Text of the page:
From Academic Kids
|Name, Symbol, Number||Lanthanum, La, 57|
|Group, Period, Block||3 , 6, f|
|Density, Hardness||6146 kg/m3, 2.5|
|Appearance||silvery white |
|Atomic weight||138.9055 u|
|Atomic radius (calc.)||195 (n/a) pm|
|Covalent radius||169 pm|
|van der Waals radius||n/a pm|
|e- 's per energy level||2, 8,18,18, 9, 2|
|Oxidation states (Oxide)||3 (strong base)|
|State of matter||solid (_)|
|Melting point||1193 K (1688 ?F)|
|Boiling point||3730 K (6255 ?F)|
|Molar volume||22.39 ×10-6 m3/mol|
|Heat of vaporization||414 kJ/mol|
|Heat of fusion||6.2 kJ/mol|
|Vapor pressure||1.33E-07 Pa at 1193 K|
|Velocity of sound||2475 m/s at 293.15 K|
|Electronegativity||1.1 (Pauling scale)|
|Specific heat capacity||190 J/(kg*K)|
|Electrical conductivity||1.26 106/m ohm|
|Thermal conductivity||13.5 W/(m*K)|
|1st ionization potential||538.1 kJ/mol|
|2nd ionization potential||1067 kJ/mol|
|3rd ionization potential||1850.3 kJ/mol|
|4th ionization potential||4819 kJ/mol|
|Most stable isotopes|
|SI units & STP are used except where noted.|
Lanthanum is a silvery white metallic element belonging to group 3 of the periodic table and often considered to be one of the lanthanides. Found in some rare-earth minerals, usually in combination with cerium and other rare earth elements. Lanthanum is malleable, ductile, and soft enough to be cut with a knife. It is one of the most reactive of the rare-earth metals. The metal reacts directly with elemental carbon, nitrogen, boron, selenium, silicon, phosphorus, sulfur, and with halogens. It oxidizes rapidly when exposed to air. Cold water attacks lanthanum slowly, while hot water attacks it much more rapidly.
Uses of lanthanum:
- Carbon lighting applications, especially by the motion picture industry for studio lighting and projection.
- La2O3 improves the alkali resistance of glass, and is used in making special optical glasses, such as:
- Small amounts of lanthanum added to steel improves its malleability, resistance to impact and ductility.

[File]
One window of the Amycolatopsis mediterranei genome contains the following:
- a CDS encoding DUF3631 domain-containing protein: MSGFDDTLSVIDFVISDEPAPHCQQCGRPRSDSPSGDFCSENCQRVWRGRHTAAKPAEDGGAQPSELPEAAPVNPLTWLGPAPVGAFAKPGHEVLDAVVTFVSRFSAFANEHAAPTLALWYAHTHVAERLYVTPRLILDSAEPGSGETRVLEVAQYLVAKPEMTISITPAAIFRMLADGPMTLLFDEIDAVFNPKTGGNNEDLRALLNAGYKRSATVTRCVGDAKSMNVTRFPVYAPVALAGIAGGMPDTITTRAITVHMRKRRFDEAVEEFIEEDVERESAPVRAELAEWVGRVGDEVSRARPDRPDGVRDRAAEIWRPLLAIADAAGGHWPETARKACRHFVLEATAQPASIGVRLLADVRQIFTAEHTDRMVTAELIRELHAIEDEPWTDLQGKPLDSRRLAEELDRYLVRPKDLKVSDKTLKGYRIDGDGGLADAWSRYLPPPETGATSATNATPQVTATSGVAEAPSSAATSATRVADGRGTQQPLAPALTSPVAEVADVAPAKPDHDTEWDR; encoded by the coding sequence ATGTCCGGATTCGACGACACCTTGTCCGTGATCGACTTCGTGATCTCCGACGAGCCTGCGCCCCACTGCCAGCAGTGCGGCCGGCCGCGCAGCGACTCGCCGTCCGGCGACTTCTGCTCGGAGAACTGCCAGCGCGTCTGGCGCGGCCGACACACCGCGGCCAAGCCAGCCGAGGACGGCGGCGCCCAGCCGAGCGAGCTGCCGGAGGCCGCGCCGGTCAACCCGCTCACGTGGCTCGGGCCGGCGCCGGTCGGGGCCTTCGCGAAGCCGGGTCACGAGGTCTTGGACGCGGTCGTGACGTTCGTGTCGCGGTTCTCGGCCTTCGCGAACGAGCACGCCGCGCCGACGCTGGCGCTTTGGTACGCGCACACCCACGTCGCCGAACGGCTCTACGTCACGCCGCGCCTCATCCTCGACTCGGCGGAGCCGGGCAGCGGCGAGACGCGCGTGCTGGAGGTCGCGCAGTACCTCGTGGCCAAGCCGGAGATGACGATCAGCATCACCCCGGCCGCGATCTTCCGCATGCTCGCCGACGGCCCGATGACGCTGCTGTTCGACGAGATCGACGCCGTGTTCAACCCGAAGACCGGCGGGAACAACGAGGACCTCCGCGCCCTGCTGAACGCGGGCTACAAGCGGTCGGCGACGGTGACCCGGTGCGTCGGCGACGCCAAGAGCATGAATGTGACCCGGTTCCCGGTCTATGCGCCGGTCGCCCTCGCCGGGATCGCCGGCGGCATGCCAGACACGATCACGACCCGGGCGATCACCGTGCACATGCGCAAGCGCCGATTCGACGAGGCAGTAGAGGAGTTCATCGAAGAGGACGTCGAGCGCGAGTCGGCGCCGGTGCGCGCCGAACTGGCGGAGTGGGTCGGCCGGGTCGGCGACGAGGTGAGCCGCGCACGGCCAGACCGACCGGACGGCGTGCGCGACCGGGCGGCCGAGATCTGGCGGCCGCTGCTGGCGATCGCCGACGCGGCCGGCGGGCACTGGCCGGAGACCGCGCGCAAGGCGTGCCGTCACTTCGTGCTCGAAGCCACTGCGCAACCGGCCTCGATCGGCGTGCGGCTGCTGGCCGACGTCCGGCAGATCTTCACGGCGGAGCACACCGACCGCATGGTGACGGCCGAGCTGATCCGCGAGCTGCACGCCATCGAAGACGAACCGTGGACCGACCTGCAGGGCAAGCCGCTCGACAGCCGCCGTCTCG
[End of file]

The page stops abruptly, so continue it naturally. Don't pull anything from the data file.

- Small amounts of lanthanum added to iron helps to produce nodular cast iron.
- Small amounts of lanthanum added to molybdenum decreases the hardness of this metal and its sensitivity to temperature variations.
- Mischmetal, a pyrophoric alloy used e.g. in lighter flints, contains 25% to 45% lanthanum.
- The oxide and the boride are used in electronic vacuum tubes.
- Hydrogen sponge alloys can contain lanthanum. These alloys are capable of storing up to 400 times their own volume of hydrogen gas in a reversible adsorption process.
- Petroleum cracking catalysts.
- Gas lantern mantles.
- Glass and lapidary polishing compound.
- La-Ba age dating of rocks and ores.
- Lanthanum Nitrate is mainly applied in specialty glass, water treatment and catalyst.
Lanthanum was discovered in 1839 by Carl Mosander, when he partially decomposed a sample of cerium nitrate by heating and treating the resulting salt with dilute nitric acid. From the resulting solution, he isolated a new rare earth he called lantana. Lanthanum was isolated in relatively pure form in 1923.
The word lanthanum comes from the Greek lanthanein, to lie hidden.
Lanthanum has no known biological role.
The element is not absorbed orally, and when injected its elimination is very slow. Lanthanum carbonate is being studied as a compound to absorb excess phosphate in cases of end-stage renal failure. Some rare-earth chlorides, such as lanthanum chloride (LaCl3), are known to have anticoagulant properties.
Naturally occurring lanthanum is composed of one stable (139La) and one radioactive (138La) isotope, with the stable isotope, 139La, being the most abundant (99.91% natural abundance). 38 radioisotopes have been characterized with the most stable being 138La with a half-life of 1.05×1011 years, and 137La with a half-life of 60,000 years. All of the remaining radioactive isotopes have half-lives that are less than 24 hours and the majority of these have half lives that are less than 1 minute. This element also has 3 meta states.
Lanthanum has a low to moderate level of toxicity, and should be handled with care. In animals, the injection of lanthanum solutions produces glycohemia, low blood pressure, degeneration of the spleen and hepatic alterations.
- Los Alamos National Laboratory – Lanthanum (http://periodic.lanl.gov/elements/57.html)